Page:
A stunning mural featuring three of the Hunter region's threatened species has been unveiled on the walls of Pokolbin Distillery.
The 30-metre mural, painted by internationally-recognised artist Thomas Jackson, was completed on the Broke Road distillery in June.
It depicts the Regent Honeyeater and Swift Parrot (both endangered birds), and the Pokolbin Mallee (a vulnerable species of eucalyptus tree that is only found in the Hunter Valley).
The mural is part of a new conservation partnership between NSW Government Saving our Species program, Hunter Local Land Services and the Pokolbin and Hunter distilleries.
The Department of Planning, Industry and Environment's Hunter Central Coast biodiversity and conservation senior team leader, Lucas Grenadier said the mural acknowledges the importance of conserving the unique biodiversity of the Hunter region.
"The Hunter region is one of the most species-rich regions in NSW and is home to an incredible array of rare native animals and plants," Mr Grenadier said.
"Sadly, the populations of woodland birds such as the Regent Honeyeater and the Swift Parrot, have been in decline over the last 30 years due to habitat loss and increased predation.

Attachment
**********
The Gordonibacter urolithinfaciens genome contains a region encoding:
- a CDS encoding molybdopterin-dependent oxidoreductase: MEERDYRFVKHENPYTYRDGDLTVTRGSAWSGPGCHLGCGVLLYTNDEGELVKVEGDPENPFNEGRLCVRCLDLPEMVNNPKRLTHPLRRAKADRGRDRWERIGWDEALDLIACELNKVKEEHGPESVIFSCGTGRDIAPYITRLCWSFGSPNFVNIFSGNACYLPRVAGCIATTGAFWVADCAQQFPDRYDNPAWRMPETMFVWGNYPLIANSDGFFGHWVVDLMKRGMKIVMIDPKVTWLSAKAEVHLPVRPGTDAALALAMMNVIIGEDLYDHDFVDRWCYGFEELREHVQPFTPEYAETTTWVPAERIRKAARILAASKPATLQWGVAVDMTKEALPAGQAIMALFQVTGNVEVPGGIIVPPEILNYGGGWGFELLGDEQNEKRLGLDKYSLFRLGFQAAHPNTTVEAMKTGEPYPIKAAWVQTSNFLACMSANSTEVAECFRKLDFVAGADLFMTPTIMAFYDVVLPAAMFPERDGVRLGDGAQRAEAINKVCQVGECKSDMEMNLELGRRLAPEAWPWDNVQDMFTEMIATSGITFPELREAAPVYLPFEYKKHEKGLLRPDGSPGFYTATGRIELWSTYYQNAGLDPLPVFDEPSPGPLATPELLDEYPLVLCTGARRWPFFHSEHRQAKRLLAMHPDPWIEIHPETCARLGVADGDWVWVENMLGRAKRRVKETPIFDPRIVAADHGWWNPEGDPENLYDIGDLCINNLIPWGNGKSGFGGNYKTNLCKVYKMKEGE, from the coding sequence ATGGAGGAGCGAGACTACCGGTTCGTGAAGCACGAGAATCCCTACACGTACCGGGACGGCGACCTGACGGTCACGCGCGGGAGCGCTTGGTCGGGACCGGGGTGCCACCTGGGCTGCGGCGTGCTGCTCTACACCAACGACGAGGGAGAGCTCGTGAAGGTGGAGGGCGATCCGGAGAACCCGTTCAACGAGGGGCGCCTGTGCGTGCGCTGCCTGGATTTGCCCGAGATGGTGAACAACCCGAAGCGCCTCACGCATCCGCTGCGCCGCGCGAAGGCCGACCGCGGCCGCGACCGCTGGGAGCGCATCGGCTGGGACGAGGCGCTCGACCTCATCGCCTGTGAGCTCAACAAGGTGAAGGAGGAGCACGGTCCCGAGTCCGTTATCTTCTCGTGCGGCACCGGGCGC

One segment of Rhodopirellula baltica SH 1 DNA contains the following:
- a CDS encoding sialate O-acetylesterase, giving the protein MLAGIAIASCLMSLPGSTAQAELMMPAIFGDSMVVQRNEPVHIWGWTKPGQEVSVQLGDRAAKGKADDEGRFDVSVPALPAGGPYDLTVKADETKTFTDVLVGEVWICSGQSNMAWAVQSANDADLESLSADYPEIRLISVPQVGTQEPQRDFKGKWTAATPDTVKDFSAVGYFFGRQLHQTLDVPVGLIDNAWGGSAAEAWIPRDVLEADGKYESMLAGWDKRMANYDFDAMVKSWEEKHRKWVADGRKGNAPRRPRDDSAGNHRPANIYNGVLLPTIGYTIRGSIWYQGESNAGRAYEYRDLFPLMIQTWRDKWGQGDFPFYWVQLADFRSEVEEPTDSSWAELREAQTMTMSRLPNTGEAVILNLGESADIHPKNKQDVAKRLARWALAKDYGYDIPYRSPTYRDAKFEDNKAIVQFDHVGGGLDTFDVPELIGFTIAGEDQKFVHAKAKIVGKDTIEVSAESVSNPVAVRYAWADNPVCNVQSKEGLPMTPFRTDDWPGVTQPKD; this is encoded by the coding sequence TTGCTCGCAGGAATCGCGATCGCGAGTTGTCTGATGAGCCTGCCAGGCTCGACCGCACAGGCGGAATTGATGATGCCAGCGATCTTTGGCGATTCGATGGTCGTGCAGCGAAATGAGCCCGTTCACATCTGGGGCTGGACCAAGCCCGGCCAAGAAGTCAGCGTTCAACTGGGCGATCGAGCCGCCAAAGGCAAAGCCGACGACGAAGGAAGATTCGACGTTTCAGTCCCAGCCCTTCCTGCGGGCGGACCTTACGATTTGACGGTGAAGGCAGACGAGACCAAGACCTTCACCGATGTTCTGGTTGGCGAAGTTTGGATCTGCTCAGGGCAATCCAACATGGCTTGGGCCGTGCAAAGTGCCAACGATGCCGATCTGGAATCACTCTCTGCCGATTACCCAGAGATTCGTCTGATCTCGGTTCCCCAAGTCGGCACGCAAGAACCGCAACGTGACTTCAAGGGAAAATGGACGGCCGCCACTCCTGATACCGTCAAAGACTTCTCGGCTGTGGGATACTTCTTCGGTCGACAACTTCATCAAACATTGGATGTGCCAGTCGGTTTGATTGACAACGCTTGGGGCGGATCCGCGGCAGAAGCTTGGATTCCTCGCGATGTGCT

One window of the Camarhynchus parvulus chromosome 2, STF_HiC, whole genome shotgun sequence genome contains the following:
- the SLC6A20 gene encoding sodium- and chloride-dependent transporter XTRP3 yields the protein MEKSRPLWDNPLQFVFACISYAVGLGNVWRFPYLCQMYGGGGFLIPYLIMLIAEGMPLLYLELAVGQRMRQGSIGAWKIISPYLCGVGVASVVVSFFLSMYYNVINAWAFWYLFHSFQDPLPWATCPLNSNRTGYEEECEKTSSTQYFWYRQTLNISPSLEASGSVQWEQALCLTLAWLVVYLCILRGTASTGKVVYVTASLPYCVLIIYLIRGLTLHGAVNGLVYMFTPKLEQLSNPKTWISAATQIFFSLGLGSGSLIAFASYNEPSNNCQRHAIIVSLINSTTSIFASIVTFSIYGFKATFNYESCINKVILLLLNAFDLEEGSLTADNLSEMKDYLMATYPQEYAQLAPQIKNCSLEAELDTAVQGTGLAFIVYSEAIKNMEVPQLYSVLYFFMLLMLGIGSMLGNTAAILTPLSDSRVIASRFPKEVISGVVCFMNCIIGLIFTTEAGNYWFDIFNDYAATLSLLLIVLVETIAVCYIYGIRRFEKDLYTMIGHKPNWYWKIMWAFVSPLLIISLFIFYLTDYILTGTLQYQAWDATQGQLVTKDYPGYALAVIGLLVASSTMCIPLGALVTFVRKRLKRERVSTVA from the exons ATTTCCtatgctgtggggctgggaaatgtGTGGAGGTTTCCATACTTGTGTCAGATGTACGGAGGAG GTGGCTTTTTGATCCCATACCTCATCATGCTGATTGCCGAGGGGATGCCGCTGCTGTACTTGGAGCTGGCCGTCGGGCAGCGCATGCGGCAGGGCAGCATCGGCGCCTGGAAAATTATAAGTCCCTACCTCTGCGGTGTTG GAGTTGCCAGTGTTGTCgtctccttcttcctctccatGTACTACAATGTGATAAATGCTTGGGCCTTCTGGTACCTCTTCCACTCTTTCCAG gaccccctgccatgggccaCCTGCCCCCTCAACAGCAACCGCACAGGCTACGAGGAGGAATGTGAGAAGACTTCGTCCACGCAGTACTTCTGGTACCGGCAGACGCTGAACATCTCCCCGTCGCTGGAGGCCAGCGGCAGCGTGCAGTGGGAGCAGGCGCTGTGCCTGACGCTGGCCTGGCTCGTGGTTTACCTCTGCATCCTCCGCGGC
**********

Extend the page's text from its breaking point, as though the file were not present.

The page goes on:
"The NSW Government Saving our Species program and Hunter Local Land Services have been actively working to secure the local population of these woodland birds, now and into the future."
Mr Grenadier said the mural is the first stage in the partnership, which will also see the distilleries used for environmental education activities including field days, tree plantings and threatened species research.
"We're so excited to have the Pokolbin and Hunter Distillery teams on board to help the community learn more about conserving the incredible native birds, plants and other animals that call the Hunter region home," Mr Grenadier said.
Residents and visitors are encouraged to stop by the mural to learn more about threatened species conservation in the Hunter region, and share images from their visit to social media using #SavingOurSpecies.
The unveiling of the mural follows the recent release of 20 captive-bred Regent Honeyeaters in the Hunter Region, which aims to bolster the wild population of the birds and secure their future.